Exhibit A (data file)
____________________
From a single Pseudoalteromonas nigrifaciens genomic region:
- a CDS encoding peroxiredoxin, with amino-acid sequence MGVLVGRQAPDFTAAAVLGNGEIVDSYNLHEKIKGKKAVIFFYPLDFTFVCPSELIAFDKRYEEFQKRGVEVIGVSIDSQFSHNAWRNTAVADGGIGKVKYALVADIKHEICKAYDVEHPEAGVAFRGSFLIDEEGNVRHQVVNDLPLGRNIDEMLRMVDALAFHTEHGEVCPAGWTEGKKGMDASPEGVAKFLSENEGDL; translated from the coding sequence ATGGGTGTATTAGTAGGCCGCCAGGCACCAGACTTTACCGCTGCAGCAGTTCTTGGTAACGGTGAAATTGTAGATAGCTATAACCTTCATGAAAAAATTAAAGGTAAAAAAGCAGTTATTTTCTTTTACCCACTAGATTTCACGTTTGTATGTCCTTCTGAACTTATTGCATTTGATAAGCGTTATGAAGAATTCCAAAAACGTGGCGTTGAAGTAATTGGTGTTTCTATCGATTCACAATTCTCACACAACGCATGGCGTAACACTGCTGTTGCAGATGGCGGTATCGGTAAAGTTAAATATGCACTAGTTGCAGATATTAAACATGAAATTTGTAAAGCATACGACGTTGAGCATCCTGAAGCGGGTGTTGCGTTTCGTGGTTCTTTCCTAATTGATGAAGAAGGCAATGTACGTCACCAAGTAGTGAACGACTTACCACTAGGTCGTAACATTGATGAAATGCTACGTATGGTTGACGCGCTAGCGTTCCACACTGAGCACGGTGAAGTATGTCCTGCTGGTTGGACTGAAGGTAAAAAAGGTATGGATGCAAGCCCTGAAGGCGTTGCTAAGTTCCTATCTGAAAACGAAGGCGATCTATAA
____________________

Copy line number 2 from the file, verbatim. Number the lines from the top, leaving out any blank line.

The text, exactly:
- a CDS encoding peroxiredoxin, with amino-acid sequence MGVLVGRQAPDFTAAAVLGNGEIVDSYNLHEKIKGKKAVIFFYPLDFTFVCPSELIAFDKRYEEFQKRGVEVIGVSIDSQFSHNAWRNTAVADGGIGKVKYALVADIKHEICKAYDVEHPEAGVAFRGSFLIDEEGNVRHQVVNDLPLGRNIDEMLRMVDALAFHTEHGEVCPAGWTEGKKGMDASPEGVAKFLSENEGDL; translated from the coding sequence ATGGGTGTATTAGTAGGCCGCCAGGCACCAGACTTTACCGCTGCAGCAGTTCTTGGTAACGGTGAAATTGTAGATAGCTATAACCTTCATGAAAAAATTAAAGGTAAAAAAGCAGTTATTTTCTTTTACCCACTAGATTTCACGTTTGTATGTCCTTCTGAACTTATTGCATTTGATAAGCGTTATGAAGAATTCCAAAAACGTGGCGTTGAAGTAATTGGTGTTTCTATCGATTCACAATTCTCACACAACGCATGGCGTAACACTGCTGTTGCAGATGGCGGTATCGGTAAAGTTAAATATGCACTAGTTGCAGATATTAAACATGAAATTTGTAAAGCATACGACGTTGAGCATCCTGAAGCGGGTGTTGCGTTTCGTGGTTCTTTCCTAATTGATGAAGAAGGCAATGTACGTCACCAAGTAGTGAACGACTTACCACTAGGTCGTAACATTGATGAAATGCTACGTATGGTTGACGCGCTAGCGTTCCACACTGAGCACGGTGAAGTATGTCCTGCTGGTTGGACTGAAGGTAAAAAAGGTATGGATGCAAGCCCTGAAGGCGTTGCTAAGTTCCTATCTGAAAACGAAGGCGATCTATAA